This. This is why I have my music on stage with me. This is why the pre-show anx­iety is so great.  I cannot do this again.  I just can’t.  I close my eyes.  When I open them, I panic for a moment because I cannot access the part of my brain that holds the words and chords to the story I am trying to tell.

I was born to working musi­cians.  In many ways, I am genet­i­cally engi­neered to be a per­forming musi­cian.  I have quality parts for it anyway.  However, what I know now, is that I am also an Aspie with Inattentive-Type ADHD and Sensory Processing Disorder.  I can remember the huge binder(s) of music charts my mom would haul along with her to gigs and the many reminders to my dad as to what song was being played as he would some­times forget the changes in the songs.  

Back then, I looked at my folks’ needs in these areas and I judged them, as I didn’t see the other bands needing charts and reminders the way my par­ents did. I didn’t rec­og­nize the charts and reminders as accom­mo­da­tions for neu­ro­log­ical dif­fer­ences. I could go on about what I think has gone undi­ag­nosed within my family, but again, that isn’t what this is about, even though I believe my brand of diver­gence is genetic in its origin and envi­ron­mental in its severity.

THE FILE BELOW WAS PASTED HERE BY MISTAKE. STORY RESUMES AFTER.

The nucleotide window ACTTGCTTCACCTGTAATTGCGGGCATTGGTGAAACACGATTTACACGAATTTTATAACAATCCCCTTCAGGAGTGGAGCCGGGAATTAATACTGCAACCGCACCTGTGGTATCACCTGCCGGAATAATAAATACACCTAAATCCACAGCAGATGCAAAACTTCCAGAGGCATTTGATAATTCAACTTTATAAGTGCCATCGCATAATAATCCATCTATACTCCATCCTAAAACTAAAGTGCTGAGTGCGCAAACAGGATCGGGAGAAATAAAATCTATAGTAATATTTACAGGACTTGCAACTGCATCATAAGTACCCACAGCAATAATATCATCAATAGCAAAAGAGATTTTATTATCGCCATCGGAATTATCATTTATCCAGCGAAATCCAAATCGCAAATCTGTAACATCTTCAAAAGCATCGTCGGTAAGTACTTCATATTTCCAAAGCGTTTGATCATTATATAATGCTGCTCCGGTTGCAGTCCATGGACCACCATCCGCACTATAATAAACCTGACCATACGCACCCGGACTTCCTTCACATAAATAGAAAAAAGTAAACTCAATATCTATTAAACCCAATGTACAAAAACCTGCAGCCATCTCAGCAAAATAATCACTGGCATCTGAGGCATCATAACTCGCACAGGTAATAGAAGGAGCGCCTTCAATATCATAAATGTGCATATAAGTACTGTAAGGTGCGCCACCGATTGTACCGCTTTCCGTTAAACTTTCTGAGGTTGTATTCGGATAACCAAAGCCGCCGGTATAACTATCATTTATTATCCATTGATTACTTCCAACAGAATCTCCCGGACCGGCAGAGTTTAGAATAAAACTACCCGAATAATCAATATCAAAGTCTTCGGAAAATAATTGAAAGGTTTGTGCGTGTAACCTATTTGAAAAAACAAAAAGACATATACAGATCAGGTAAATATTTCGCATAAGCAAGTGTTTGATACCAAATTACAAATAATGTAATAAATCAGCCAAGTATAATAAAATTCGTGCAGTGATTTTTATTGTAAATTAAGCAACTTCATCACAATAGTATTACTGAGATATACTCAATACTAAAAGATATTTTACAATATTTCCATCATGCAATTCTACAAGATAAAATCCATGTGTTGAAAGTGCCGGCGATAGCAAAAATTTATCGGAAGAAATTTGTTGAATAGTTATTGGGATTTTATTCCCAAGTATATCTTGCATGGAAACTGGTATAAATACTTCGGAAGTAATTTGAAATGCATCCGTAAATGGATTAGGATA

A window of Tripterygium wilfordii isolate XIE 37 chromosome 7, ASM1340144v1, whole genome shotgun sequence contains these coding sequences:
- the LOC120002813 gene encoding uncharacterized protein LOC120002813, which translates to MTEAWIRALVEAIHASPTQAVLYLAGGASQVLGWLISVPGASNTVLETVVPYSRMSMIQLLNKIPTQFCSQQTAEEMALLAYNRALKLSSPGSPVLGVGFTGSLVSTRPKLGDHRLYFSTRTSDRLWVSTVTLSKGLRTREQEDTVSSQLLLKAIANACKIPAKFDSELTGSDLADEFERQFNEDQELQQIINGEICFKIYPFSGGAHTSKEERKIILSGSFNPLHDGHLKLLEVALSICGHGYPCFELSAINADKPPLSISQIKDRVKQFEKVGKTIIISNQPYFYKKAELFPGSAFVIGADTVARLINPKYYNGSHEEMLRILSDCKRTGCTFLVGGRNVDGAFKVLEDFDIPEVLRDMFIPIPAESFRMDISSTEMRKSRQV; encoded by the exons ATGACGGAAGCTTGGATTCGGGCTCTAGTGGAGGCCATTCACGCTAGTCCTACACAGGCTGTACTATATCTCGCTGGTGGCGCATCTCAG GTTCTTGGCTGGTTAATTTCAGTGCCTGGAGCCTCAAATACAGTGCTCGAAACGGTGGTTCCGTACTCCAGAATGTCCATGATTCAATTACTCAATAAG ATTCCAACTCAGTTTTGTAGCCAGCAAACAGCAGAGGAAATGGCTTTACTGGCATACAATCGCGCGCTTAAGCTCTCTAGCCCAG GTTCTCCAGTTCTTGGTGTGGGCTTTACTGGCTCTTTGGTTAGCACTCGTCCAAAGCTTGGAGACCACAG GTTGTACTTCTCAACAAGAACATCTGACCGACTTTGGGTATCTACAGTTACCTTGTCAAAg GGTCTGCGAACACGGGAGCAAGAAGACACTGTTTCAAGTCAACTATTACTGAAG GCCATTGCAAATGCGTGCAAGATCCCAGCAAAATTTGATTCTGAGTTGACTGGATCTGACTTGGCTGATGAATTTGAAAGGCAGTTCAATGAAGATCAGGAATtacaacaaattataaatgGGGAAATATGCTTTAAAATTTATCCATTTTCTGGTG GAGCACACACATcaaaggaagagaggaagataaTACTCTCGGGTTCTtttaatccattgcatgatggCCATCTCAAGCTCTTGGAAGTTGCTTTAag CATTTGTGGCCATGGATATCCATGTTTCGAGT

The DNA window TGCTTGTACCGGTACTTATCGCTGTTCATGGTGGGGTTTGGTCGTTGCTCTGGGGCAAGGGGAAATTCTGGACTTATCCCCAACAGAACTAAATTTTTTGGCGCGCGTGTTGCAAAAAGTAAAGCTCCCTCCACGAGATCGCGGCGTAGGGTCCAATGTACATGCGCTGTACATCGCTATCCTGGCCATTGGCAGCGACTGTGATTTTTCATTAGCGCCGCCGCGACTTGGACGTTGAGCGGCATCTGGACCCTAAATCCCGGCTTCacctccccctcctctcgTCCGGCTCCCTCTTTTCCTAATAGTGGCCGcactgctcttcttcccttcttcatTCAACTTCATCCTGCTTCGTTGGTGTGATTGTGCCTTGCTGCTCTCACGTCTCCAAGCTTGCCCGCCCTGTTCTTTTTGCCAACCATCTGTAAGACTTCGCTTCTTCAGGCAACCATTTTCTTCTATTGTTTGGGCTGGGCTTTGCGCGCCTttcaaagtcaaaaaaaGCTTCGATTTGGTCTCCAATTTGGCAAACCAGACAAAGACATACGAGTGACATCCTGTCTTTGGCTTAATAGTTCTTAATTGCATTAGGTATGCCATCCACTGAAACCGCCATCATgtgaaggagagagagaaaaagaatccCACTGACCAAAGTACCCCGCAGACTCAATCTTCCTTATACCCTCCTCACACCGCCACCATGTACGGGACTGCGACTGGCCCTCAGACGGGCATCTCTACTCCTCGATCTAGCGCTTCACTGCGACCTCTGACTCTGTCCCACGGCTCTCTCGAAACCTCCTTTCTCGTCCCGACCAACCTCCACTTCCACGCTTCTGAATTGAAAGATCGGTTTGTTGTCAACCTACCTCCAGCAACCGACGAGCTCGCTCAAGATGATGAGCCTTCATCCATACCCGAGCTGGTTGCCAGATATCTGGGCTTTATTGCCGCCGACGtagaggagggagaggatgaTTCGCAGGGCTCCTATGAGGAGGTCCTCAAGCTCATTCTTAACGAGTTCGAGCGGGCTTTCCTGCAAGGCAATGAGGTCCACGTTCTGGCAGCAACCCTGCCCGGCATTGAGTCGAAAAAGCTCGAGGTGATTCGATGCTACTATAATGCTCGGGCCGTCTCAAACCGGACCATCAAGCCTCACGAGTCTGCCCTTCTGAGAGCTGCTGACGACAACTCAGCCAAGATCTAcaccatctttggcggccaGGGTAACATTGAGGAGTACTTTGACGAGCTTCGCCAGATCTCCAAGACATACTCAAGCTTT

On many occa­sions, people have made com­ments about how much more pro­fes­sional I would come off if I didn’t use music.  It isn’t like I hadn’t already been har­boring that thought for 20 years. (I have.  I have been har­boring that thought for AT LEAST 20 years.) Thanks for the reminder.  I am a pro­fes­sional, I know what I am “sup­posed” to look like and be able to do.  My charts are my nec­es­sary accom­mo­da­tion.  Really, they are the thing that anchors the ship that is me in the storm that is my envi­ron­ment at most venues.

It is so dif­fi­cult for me on many levels to play rooms that are not the­atres or lis­tening rooms.  Every show is chal­lenging for me due to my neu­ro­di­ver­gence if I am entirely honest. It blows my mind that so much is hap­pening inside me when and while I play a show.  I am coping prob­ably 75% of the time.  However, that 25% and the cumu­la­tive min­utes of moments that happen, when I am present and the audi­ence is hooked, are like the heavens opening up and light bursting every­where.  It’s those moments where the story, not just the words — the whole of the story makes con­tact. And that is why I put myself through it. Those are the moments that the audi­ence remem­bers and we all tran­scend our cir­cum­stances.

But now, the show is over, and I am numb.  The house music is turned up and my brain gathers the scraps of energy to focus enough to tear down my equip­ment, pack it up, and haul it out.  Oh, wait. Where did I park?

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1 Comment

  1. Jen, I love this so much! Short term memory for us Aspies tend to suck! Mine does. You are a beau­tiful writer and I’m sure musician- and so brave to con­tinue per­forming despite obsta­cles!!!